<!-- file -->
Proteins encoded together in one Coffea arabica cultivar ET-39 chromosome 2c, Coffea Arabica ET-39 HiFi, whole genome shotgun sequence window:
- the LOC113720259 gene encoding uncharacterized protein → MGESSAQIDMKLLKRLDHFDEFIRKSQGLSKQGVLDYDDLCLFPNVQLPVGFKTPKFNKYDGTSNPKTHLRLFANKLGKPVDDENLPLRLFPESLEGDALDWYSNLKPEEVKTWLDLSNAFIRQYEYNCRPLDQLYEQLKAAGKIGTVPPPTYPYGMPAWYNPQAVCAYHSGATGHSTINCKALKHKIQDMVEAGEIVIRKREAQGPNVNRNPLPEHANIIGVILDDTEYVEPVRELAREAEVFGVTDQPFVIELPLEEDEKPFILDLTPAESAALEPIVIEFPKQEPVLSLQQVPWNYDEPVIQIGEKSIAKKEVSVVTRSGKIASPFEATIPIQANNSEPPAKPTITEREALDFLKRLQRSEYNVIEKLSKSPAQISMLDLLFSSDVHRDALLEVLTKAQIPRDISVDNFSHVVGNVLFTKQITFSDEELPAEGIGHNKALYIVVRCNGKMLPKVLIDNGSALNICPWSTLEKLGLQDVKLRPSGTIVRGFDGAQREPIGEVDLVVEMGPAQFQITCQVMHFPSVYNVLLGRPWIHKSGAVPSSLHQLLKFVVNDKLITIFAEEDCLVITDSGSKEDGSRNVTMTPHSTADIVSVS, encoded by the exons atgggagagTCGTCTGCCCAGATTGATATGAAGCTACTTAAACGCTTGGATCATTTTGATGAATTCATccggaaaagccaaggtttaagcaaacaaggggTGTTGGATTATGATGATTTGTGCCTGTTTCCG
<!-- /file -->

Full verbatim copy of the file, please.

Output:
Proteins encoded together in one Coffea arabica cultivar ET-39 chromosome 2c, Coffea Arabica ET-39 HiFi, whole genome shotgun sequence window:
- the LOC113720259 gene encoding uncharacterized protein → MGESSAQIDMKLLKRLDHFDEFIRKSQGLSKQGVLDYDDLCLFPNVQLPVGFKTPKFNKYDGTSNPKTHLRLFANKLGKPVDDENLPLRLFPESLEGDALDWYSNLKPEEVKTWLDLSNAFIRQYEYNCRPLDQLYEQLKAAGKIGTVPPPTYPYGMPAWYNPQAVCAYHSGATGHSTINCKALKHKIQDMVEAGEIVIRKREAQGPNVNRNPLPEHANIIGVILDDTEYVEPVRELAREAEVFGVTDQPFVIELPLEEDEKPFILDLTPAESAALEPIVIEFPKQEPVLSLQQVPWNYDEPVIQIGEKSIAKKEVSVVTRSGKIASPFEATIPIQANNSEPPAKPTITEREALDFLKRLQRSEYNVIEKLSKSPAQISMLDLLFSSDVHRDALLEVLTKAQIPRDISVDNFSHVVGNVLFTKQITFSDEELPAEGIGHNKALYIVVRCNGKMLPKVLIDNGSALNICPWSTLEKLGLQDVKLRPSGTIVRGFDGAQREPIGEVDLVVEMGPAQFQITCQVMHFPSVYNVLLGRPWIHKSGAVPSSLHQLLKFVVNDKLITIFAEEDCLVITDSGSKEDGSRNVTMTPHSTADIVSVS, encoded by the exons atgggagagTCGTCTGCCCAGATTGATATGAAGCTACTTAAACGCTTGGATCATTTTGATGAATTCATccggaaaagccaaggtttaagcaaacaaggggTGTTGGATTATGATGATTTGTGCCTGTTTCCG